Coton De Tulear

Height: 13-28 inches
Weight: 8-15 pounds
Lifespan: 15-19 years
Colors: White, sometimes with a small amount of darker markings
Suitable for: Active families, those looking for a small and companionable dog
Temperament: Fun-loving, intelligent, and happy, easy to train, territorial, gets along with children and other pets

If you’re looking for a smart little dog breed, then you need to check out the Coton de Tulear. Coming from the island of Madagascar, this breed was kept secret for many years. Madagascan royalty and nobility kept them as a status symbol, and they were only accepted into the American Kennel Club in 2014.

These little dogs have a sense of humor and will keep you entertained for hours with their funny antics. While this alone might be enough to convince you that the Coton could be the perfect breed for you, they’re also a little territorial, so they will need plenty of socialization when young.

As a relatively unknown breed, you might not know as much about the Coton de Tulear as some other small breeds. Read on to change all that! By the end of this article, you’ll know everything you need to about these charismatic little dogs with their cottony soft coats.

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Coton de Tulear Puppies — Before You Buy

Coton de Tulear puppies

Be warned that as soon as you lay eyes on a tiny Coton de Tulear puppy, you might be tempted to bring that puppy home right away. But Coton pups will do best with an owner who fully understands the characteristics of this breed.

Energy
Trainability
Health
Lifespan
Sociability

What’s the Price of Coton de Tulear Puppies?

Cotons are still relatively rare, although they’re becoming more and more popular every year. You’ll need to seek out a breeder who specializes in the Coton and understands their quirks. You should expect to pay around $1,000-$3,000 for your new pup.

While you may see Coton puppies advertised for less, be aware that you may not be getting the bargain that you think you are. The pups may be unregistered or in poor health or have underlying conditions that will end up costing you more in veterinarian bills in the long run.

Any reputable breeder will be more than happy to answer any questions you have about this breed, from the temperament of the parent dogs to the best training methods and how much exercise your puppy will need. If you can, it’s a good idea to try and meet both parent dogs so you can get an idea of their temperament.

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3 Little-Known Facts About Coton de Tulear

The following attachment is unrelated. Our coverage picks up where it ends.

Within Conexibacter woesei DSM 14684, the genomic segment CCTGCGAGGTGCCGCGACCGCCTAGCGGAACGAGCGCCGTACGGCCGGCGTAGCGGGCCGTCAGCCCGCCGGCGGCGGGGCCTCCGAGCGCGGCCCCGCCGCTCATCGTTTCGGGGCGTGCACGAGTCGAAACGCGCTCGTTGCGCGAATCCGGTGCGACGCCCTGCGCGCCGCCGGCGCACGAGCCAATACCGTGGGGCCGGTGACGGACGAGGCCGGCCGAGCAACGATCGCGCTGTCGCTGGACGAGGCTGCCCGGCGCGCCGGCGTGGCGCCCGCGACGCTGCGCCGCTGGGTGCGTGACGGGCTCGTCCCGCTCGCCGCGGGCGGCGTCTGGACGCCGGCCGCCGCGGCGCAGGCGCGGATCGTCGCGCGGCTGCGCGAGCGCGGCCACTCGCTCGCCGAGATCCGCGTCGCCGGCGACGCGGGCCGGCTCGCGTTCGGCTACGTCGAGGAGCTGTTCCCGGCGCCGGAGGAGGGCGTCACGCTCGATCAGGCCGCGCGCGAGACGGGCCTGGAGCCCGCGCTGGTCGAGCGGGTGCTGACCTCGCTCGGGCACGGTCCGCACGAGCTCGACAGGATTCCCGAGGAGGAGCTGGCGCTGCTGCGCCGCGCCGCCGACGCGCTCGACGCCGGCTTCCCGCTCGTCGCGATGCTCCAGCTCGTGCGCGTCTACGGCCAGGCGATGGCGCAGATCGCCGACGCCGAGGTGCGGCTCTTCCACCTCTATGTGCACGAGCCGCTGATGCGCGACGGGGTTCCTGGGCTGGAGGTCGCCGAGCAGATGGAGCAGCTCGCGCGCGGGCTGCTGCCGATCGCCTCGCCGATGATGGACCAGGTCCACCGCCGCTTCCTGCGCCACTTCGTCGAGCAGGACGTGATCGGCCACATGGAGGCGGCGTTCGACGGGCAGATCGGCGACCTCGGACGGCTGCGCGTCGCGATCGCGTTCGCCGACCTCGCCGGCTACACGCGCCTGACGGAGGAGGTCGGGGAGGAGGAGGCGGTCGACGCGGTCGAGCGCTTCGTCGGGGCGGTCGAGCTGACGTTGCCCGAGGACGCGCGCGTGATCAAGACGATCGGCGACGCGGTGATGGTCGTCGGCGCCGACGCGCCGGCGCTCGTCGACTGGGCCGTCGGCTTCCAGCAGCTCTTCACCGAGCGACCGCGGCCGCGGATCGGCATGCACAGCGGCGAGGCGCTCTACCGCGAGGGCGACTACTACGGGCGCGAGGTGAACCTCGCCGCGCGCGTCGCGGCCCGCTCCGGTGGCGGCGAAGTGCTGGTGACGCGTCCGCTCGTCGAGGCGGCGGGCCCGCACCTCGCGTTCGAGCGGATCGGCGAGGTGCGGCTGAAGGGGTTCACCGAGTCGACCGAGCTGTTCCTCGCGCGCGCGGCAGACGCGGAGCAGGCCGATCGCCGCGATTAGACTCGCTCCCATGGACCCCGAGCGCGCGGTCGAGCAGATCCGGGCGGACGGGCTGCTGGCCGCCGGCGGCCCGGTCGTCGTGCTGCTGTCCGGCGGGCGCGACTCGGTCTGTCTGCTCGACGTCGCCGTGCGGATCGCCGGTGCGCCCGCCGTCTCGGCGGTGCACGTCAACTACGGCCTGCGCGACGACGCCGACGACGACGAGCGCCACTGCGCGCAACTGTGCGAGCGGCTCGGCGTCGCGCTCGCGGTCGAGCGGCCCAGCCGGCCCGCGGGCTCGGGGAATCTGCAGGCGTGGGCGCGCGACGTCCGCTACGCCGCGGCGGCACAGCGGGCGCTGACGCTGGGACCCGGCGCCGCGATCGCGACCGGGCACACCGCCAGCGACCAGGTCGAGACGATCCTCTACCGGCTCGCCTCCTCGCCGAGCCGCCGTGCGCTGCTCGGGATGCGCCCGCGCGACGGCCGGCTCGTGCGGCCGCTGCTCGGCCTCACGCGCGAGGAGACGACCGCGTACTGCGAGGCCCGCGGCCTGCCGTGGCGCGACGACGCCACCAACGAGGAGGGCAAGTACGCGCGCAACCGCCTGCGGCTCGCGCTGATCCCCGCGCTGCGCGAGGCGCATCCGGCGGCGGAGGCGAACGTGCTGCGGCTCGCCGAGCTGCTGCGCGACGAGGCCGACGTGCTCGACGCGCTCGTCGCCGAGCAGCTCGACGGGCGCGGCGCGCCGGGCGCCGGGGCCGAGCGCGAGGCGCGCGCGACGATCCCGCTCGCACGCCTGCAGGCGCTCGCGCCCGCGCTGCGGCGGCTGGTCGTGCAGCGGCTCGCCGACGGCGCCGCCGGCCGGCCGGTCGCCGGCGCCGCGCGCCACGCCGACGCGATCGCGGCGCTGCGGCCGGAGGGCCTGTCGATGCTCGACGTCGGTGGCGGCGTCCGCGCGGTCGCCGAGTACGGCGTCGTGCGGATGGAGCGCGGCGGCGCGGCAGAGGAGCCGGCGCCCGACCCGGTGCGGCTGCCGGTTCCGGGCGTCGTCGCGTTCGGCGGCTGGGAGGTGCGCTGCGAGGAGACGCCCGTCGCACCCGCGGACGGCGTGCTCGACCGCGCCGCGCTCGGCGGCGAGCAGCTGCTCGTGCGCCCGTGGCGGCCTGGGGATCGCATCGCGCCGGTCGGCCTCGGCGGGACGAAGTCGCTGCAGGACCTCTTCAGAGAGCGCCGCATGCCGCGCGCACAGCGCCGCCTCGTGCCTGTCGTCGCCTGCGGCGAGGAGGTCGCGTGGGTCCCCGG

1. No one quite knows where they came from.

While the Coton de Tulear’s presence as a breed favored by nobility and royalty is well documented, just how they ended up on the island of Madagascar in the first place is a mystery. It’s thought that shipwrecked dogs of another small breed ended up swimming ashore and lived in the jungles with other local wild dogs. It’s safe to say we’ll never know exactly what happened!

We do know that once the nobility of Madagascar discovered the Coton, they guarded their new dogs fiercely and even had laws prohibiting most people from owning this breed. Cotons weren’t allowed to leave the island, which protected the integrity of the breeding.

Cotons are still the national dog of Madagascar and are sometimes called the Royal Dog of Madagascar.

2. Their name is French.

Coton is French for “cotton” and refers to the soft coat of this breed, with its cotton-like softness and color. Tulear is a Madagascan port town, now named Toliara. Their name is pronounced “ko-ton dee too-lee-are.”

3. They were discovered by Europeans in the 1960s.

It wasn’t until the 1960s that this little breed was discovered by Europeans. Up until then, they had remained a closely guarded secret of the Madagascan nobility. When French tourists discovered the breed, they brought a few to Europe, where they soon became popular. The breed was accepted into the Federation Cynologique Internacionale in 1972. They became accepted into the American Kennel Club in 2014.

Coton de Tulear puppy
Image: Wikimedia Commons

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Temperament & Intelligence of the Coton de Tulear